Other ideas for answering this question could be:

  • Getting a strong education
  • Traveling the world
  • Volunteering at charities
  • Starting a business
  • Work that fulfills a calling

With this list of opportunities, you should be able to see a theme developing. Your answers to this question should dovetail your previous two.

4 – If the world is to be a healthy place with healthy people in it, what do you think is needed?

To me, this question is synonymous with how to make the world a better place. It is one that directs you towards giving back to society, whether that be through non-profits, charities, or other community development organizations. Now, let’s explore why you want to give back. Are there any causes that are near and dear to your heart? Support them! Here are a few ideas to help you brainstorm:

  • Strengthening integral family units
  • Helping make a strong education system available to all
  • Making an effort for wildlife conservation and environmental preservation
  • Providing your community with green spaces, parks, and other facilities
  • Helping your community grow and embrace diversity
  • Making nutritious and delicious food more accessible for all
  • Promoting the importance of faith and religion

When it comes to making the world a better place, there are so many ways to help. Read our blog on how to donate responsibly to a cause you are passionate about.

What’s Next?

Keep in mind that each of your answers supplies the ingredients needed to complete the whole recipe. Take a moment to see how they all fit together, paying attention to the themes and patterns that weave throughout. As you go about your daily life and face making decisions about how to spend your time and financial resources, ask yourself: does this fit in my theme? Should I be doing this or using my resources or financial assets this way?

Each of our lives is a gift and has the potential to impact the lives of others. These questions and the entire exercise are designed to create mindfulness and a methodology to live your legacy and make your impact meaningful. You should also meet with a fiduciary advisor to take another look at your estate documents, wills, and trusts to ensure they portray the spirit of your values. This helps fulfill your whole legacy planning through legacy living.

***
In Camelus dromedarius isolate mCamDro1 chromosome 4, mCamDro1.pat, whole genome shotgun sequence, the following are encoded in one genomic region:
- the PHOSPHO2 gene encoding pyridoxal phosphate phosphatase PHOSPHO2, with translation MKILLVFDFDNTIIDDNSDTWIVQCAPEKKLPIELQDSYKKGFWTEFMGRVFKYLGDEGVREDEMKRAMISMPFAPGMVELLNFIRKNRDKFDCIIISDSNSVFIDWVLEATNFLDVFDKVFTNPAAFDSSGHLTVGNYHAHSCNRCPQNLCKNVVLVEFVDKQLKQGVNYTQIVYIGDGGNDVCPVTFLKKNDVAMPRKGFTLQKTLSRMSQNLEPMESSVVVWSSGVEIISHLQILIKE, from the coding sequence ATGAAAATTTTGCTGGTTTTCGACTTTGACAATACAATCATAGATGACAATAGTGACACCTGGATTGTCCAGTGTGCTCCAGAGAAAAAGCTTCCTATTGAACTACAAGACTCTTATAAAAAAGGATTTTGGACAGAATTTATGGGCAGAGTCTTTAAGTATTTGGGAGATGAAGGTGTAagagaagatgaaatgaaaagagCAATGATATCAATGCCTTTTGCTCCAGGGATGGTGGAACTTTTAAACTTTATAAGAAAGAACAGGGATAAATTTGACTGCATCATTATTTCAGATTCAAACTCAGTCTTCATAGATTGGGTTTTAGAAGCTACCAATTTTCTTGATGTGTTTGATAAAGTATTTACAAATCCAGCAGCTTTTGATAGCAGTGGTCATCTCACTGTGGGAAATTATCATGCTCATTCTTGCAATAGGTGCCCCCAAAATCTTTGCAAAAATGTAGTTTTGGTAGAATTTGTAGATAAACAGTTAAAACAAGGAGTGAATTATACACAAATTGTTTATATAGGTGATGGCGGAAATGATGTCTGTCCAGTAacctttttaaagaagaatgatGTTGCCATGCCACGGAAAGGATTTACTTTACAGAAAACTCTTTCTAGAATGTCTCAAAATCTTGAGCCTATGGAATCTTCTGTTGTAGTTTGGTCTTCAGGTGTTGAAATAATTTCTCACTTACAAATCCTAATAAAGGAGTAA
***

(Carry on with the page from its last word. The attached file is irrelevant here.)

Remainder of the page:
Morris Financial Concepts, Inc. has adopted these questions into our own financial planning and estate planning process. We can help you with exploring these questions and taking them to the next level so that your resources and financial assets are working in sync with your life goals. Contact us to meet with an experienced fiduciary advisor today.

About the Author

Kyra Hollowell Morris Financial Advisor

Kyra Hollowell Morris is a fiduciary advisor in Charleston SC, and Founder of Morris Financial Concepts. Kyra values people, seeking to create an empowered, abundant life for her clients using her ability to match a person’s desires with their overall resources. Ms. Morris enjoys her own empowered, abundant life with her husband, Rob; her 3 sons: Tucker, Bobby, and Gable; and 2 grandchildren. She is a fourth-degree blackbelt in Karate and participates in sprint triathlons and half marathons. Kyra also enjoys exploring and experiencing the world through food and travel. 

 

 

The questions and the process discussed in this article were originally provided by Timothy Belber at a Financial Planning Association Retreat with permission to reuse them. The opinions expressed herein are those of Morris Financial Concepts, Inc. (“MFC”) and are subject to change without notice. This material is for informational purposes only and should not be considered investment advice. All investing involves risk, including the possible loss of money you invest, and past performance does not guarantee future results. MFC relies on information from various sources believed to be reliable, including third parties, but cannot guarantee the accuracy and completeness of any third-party information. MFC is an independent investment adviser registered under the Investment Advisers Act of 1940, as amended. Registration does not imply a certain level of skill or training. More information about MFC including our investment strategies, fees, and objectives can be found in our ADV Part 2, which is available upon request. MFC -20-27.